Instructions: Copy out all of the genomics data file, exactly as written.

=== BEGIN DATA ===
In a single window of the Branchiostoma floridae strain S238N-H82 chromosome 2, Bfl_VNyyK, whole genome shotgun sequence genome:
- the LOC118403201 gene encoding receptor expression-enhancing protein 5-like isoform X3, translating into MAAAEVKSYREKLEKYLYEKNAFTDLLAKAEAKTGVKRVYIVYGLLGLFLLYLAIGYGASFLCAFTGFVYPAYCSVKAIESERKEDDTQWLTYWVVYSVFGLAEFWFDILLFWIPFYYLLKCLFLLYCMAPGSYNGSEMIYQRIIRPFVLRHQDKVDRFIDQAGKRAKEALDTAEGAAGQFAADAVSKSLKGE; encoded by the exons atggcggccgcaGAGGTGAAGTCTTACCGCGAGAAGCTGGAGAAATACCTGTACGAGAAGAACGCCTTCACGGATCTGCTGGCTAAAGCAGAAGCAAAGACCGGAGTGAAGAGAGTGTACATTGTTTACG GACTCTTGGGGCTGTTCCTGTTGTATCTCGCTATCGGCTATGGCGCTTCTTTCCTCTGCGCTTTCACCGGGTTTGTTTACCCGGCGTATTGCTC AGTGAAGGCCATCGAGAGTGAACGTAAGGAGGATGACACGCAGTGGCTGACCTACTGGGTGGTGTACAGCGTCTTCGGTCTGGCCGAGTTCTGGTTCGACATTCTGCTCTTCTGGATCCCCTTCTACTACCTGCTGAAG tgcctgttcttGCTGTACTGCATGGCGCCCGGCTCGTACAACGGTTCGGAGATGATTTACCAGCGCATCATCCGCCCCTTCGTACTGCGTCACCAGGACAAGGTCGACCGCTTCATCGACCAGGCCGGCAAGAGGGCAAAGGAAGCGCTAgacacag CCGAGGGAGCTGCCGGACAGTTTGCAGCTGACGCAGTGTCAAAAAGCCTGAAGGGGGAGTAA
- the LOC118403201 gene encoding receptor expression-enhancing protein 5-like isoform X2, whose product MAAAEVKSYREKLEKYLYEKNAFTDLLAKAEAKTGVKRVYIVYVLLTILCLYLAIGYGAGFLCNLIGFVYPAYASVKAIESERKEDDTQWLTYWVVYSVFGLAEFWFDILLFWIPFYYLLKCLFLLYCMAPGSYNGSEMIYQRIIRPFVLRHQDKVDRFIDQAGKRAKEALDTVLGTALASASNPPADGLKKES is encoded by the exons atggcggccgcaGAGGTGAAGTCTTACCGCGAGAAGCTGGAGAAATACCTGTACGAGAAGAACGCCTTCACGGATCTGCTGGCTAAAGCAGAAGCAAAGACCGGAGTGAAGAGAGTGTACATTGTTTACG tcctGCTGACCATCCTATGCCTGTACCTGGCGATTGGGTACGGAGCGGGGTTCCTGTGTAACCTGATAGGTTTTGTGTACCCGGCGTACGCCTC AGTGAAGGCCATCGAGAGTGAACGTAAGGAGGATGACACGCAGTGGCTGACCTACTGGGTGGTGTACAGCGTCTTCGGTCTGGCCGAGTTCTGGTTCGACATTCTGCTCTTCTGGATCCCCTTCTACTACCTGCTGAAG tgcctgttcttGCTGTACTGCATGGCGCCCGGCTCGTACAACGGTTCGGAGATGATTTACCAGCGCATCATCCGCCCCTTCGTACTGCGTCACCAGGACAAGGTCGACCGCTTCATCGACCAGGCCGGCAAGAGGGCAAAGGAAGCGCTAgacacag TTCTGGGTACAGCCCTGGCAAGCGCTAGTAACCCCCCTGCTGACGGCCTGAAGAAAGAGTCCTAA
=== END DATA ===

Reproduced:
In a single window of the Branchiostoma floridae strain S238N-H82 chromosome 2, Bfl_VNyyK, whole genome shotgun sequence genome:
- the LOC118403201 gene encoding receptor expression-enhancing protein 5-like isoform X3, translating into MAAAEVKSYREKLEKYLYEKNAFTDLLAKAEAKTGVKRVYIVYGLLGLFLLYLAIGYGASFLCAFTGFVYPAYCSVKAIESERKEDDTQWLTYWVVYSVFGLAEFWFDILLFWIPFYYLLKCLFLLYCMAPGSYNGSEMIYQRIIRPFVLRHQDKVDRFIDQAGKRAKEALDTAEGAAGQFAADAVSKSLKGE; encoded by the exons atggcggccgcaGAGGTGAAGTCTTACCGCGAGAAGCTGGAGAAATACCTGTACGAGAAGAACGCCTTCACGGATCTGCTGGCTAAAGCAGAAGCAAAGACCGGAGTGAAGAGAGTGTACATTGTTTACG GACTCTTGGGGCTGTTCCTGTTGTATCTCGCTATCGGCTATGGCGCTTCTTTCCTCTGCGCTTTCACCGGGTTTGTTTACCCGGCGTATTGCTC AGTGAAGGCCATCGAGAGTGAACGTAAGGAGGATGACACGCAGTGGCTGACCTACTGGGTGGTGTACAGCGTCTTCGGTCTGGCCGAGTTCTGGTTCGACATTCTGCTCTTCTGGATCCCCTTCTACTACCTGCTGAAG tgcctgttcttGCTGTACTGCATGGCGCCCGGCTCGTACAACGGTTCGGAGATGATTTACCAGCGCATCATCCGCCCCTTCGTACTGCGTCACCAGGACAAGGTCGACCGCTTCATCGACCAGGCCGGCAAGAGGGCAAAGGAAGCGCTAgacacag CCGAGGGAGCTGCCGGACAGTTTGCAGCTGACGCAGTGTCAAAAAGCCTGAAGGGGGAGTAA
- the LOC118403201 gene encoding receptor expression-enhancing protein 5-like isoform X2, whose product MAAAEVKSYREKLEKYLYEKNAFTDLLAKAEAKTGVKRVYIVYVLLTILCLYLAIGYGAGFLCNLIGFVYPAYASVKAIESERKEDDTQWLTYWVVYSVFGLAEFWFDILLFWIPFYYLLKCLFLLYCMAPGSYNGSEMIYQRIIRPFVLRHQDKVDRFIDQAGKRAKEALDTVLGTALASASNPPADGLKKES is encoded by the exons atggcggccgcaGAGGTGAAGTCTTACCGCGAGAAGCTGGAGAAATACCTGTACGAGAAGAACGCCTTCACGGATCTGCTGGCTAAAGCAGAAGCAAAGACCGGAGTGAAGAGAGTGTACATTGTTTACG tcctGCTGACCATCCTATGCCTGTACCTGGCGATTGGGTACGGAGCGGGGTTCCTGTGTAACCTGATAGGTTTTGTGTACCCGGCGTACGCCTC AGTGAAGGCCATCGAGAGTGAACGTAAGGAGGATGACACGCAGTGGCTGACCTACTGGGTGGTGTACAGCGTCTTCGGTCTGGCCGAGTTCTGGTTCGACATTCTGCTCTTCTGGATCCCCTTCTACTACCTGCTGAAG tgcctgttcttGCTGTACTGCATGGCGCCCGGCTCGTACAACGGTTCGGAGATGATTTACCAGCGCATCATCCGCCCCTTCGTACTGCGTCACCAGGACAAGGTCGACCGCTTCATCGACCAGGCCGGCAAGAGGGCAAAGGAAGCGCTAgacacag TTCTGGGTACAGCCCTGGCAAGCGCTAGTAACCCCCCTGCTGACGGCCTGAAGAAAGAGTCCTAA